UNITED STATES DISTRICT COURT FOR THE EASTERN DISTRICT OF NEW YORK
March 11, 1975
UNITED STATES OF AMERICA
WILLIAM JOHNSON, Defendant
The opinion of the court was delivered by: NEAHER
MEMORANDUM OF DECISION
NEAHER, District Judge.
The defendant, William Johnson, having waived trial by jury, was tried by the court on an indictment charging him alone with bank robbery in two counts. 18 U.S.C. §§ 2113(a) and (d) and § 2.
It was stipulated as fact at the outset, in lieu of witnesses to be called by the government, that on February 29, 1972, the Kings Lafayette Bank, 650 Fulton Street, Brooklyn, New York, was robbed of approximately $89,000 by five armed males, the bank's deposits being then insured by the Federal Deposit Insurance Corporation. It was also stipulated that there were no eyewitness identifications of the defendant as one of the bank robbers. The crucial question to be determined at trial was whether defendant had confessed his participation in the robbery beyond a reasonable doubt by voluntary statements made to the officers who had arrested him.
The government's evidence, aside from the stipulation of facts, consisted solely of the testimony of the arresting officers and certain documents and photographs bearing defendant's signature and other writing by him.
In summary, that evidence, if fully credited, established the following facts:
On April 24, 1972, prior to 2:00 p.m., F.B.I. Special Agent Joseph Koletar, accompanied by New York City Detectives Richard Hodgson and Robert Killie, went to defendant's apartment at 898 Saratoga Avenue in Brooklyn to place him under arrest. In response to their knock, defendant opened the door and, after the officers identified themselves, indicated he was expecting them. After being informed of his rights, defendant accompanied the officers to the 76th police precinct. There he was again advised of his rights and stated his willingness to talk to Agent Koletar about the Kings Lafayette Bank robbery, although declining to sign the waiver of rights included in a standard F.B.I. "Interrogation: Advice of Rights" form presented to him. Then for one and a half to two hours he gave a detailed narration of the bank robbery.
With defendant's agreement, his verbal statement was reduced to written form by Agent Koletar and signed by defendant, at which time he also agreed to sign the "Interrogation: Advice of Rights" form and did so. In that statement dated "4/24/72," time "4:40 P.M.," Government's Exh. 3, the defendant admitted:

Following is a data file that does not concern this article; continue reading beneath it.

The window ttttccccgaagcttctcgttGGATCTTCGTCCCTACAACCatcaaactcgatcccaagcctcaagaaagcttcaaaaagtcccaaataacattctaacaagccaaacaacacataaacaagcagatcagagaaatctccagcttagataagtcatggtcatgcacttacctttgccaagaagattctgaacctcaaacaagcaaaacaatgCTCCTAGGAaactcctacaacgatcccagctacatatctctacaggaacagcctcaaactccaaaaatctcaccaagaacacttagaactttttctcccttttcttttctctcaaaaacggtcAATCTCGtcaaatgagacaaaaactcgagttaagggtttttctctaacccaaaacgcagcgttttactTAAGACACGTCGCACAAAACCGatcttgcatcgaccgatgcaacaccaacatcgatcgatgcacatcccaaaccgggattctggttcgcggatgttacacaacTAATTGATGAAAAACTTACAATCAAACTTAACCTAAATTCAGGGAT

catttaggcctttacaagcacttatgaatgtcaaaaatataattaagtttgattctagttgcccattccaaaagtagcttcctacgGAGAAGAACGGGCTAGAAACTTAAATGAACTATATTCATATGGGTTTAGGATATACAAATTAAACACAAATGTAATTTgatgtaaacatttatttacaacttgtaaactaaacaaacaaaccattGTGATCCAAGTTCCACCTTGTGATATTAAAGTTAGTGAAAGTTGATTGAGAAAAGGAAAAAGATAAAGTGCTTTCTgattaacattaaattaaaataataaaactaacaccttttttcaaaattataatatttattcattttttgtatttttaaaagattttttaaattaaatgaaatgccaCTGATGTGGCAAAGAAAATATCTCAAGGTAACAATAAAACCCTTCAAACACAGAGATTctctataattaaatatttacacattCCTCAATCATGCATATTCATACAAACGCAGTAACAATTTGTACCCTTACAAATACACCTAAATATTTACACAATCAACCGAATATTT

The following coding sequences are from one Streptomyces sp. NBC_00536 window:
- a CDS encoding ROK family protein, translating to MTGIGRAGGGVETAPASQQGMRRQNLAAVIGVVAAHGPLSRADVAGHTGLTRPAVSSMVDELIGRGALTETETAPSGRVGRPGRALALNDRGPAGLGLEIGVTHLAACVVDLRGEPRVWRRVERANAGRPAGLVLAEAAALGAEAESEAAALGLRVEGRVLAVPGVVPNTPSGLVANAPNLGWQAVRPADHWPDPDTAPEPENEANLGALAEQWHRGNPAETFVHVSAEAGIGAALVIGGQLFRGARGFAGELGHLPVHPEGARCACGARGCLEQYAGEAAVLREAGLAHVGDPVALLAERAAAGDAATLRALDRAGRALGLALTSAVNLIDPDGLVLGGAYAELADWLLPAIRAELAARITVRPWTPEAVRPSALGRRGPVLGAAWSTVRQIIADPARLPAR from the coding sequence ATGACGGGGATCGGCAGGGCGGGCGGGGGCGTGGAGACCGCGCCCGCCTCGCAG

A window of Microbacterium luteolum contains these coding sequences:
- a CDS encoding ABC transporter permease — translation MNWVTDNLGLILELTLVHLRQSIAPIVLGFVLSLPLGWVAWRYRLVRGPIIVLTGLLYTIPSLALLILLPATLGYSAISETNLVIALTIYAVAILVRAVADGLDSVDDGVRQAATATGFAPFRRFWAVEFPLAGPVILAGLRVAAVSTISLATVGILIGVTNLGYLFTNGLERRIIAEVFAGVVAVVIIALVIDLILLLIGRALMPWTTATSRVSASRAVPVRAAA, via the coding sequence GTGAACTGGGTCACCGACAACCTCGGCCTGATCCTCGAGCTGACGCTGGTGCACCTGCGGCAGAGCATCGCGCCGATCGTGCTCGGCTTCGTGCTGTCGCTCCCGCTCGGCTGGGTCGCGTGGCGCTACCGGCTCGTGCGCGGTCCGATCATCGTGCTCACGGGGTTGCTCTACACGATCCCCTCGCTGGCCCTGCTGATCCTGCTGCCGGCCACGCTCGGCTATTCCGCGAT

"I helped rob the Kings Lafayette Bank, 650 Fulton Street, Brooklyn, New York on February 29, 1972. My job in the robbery was to stand guard over bank employees at the front of the bank. During the robbery I held my hand in my pocket as if I had a gun. A money shipment in a canvas bag was taken from the bank.
"Later the same day, I received about $12,000.00 in United States currency for my part in the robbery, this money having come from the bank."
Although the entire statement was in Agent Koletar's handwriting, it concluded with a statement and signature admittedly in defendant's handwriting, which read:
"I have read this statement, consisting of this and one other page, which I have initialed, and it is true and correct."
The four succeeding pages of Government's Exh. 3, also in Koletar's handwriting, recite the details of the planning and execution of the bank robbery, the names of the other participants, their activities in the bank, and the manner of the getaway and distribution of the loot. Identified by defendant as other participants in the robbery were Mervin Cecil Barry, Edward Davis, Jeffrey Patrick Bonner, Randy Russell and Earl Rozier, who remained outside as lookout with the then unidentified driver of the getaway car.
This portion of the statement was also concluded by a sentence in defendant's clearly written handwriting, acknowledging that it was "true and correct," followed by his signature.
During the interview at about 3:00 p.m., defendant was permitted to and did make a telephone call. Throughout the interview defendant was cooperative, was able to read and write, spoke without slurred speech and exhibited no needle marks or other evidence of recent drug intake. At no time was he threatened or coerced. At the conclusion of the interview about 6:00 p.m., he was taken by the arresting officers to F.B.I. headquarters in Manhattan where he went through the usual processing, after which he was lodged at the Federal Detention Center.
On the next morning, April 25, 1972, defendant was arraigned before a United States Magistrate who assigned Joel Winograd, Esq., to represent him. In defendant's presence, Agent Koletar at that time informed Winograd of the defendant's cooperation of the day before and obtained Winograd's consent to the officers' seeing defendant "in the future" for the purpose of showing him photographs to further identify members of the bank robbery group.
On May 1, 1972, pursuant to the foregoing arrangement, Agent Koletar and Detective Hodgson met with defendant in the detention room in this courthouse. On that occasion, in the absence of his counsel, defendant signed an "Interrogation: Advice of Rights" form including a waiver of rights. Government's Exh. 4. He was shown a group of six photographs from which he selected one, placing his signature and the date "1 May 1972" on the back. Government's Exh. 5. Defendant did not know the man's name but identified him as being present in the Davis apartment when the bank loot was split up. After being informed that the man was Virgil Lee Woods, defendant signed a statement admitting that Woods had observed defendant receiving his share and that he gave Woods several hundred dollars from that share when Woods asked for it. Government's Exh. 8.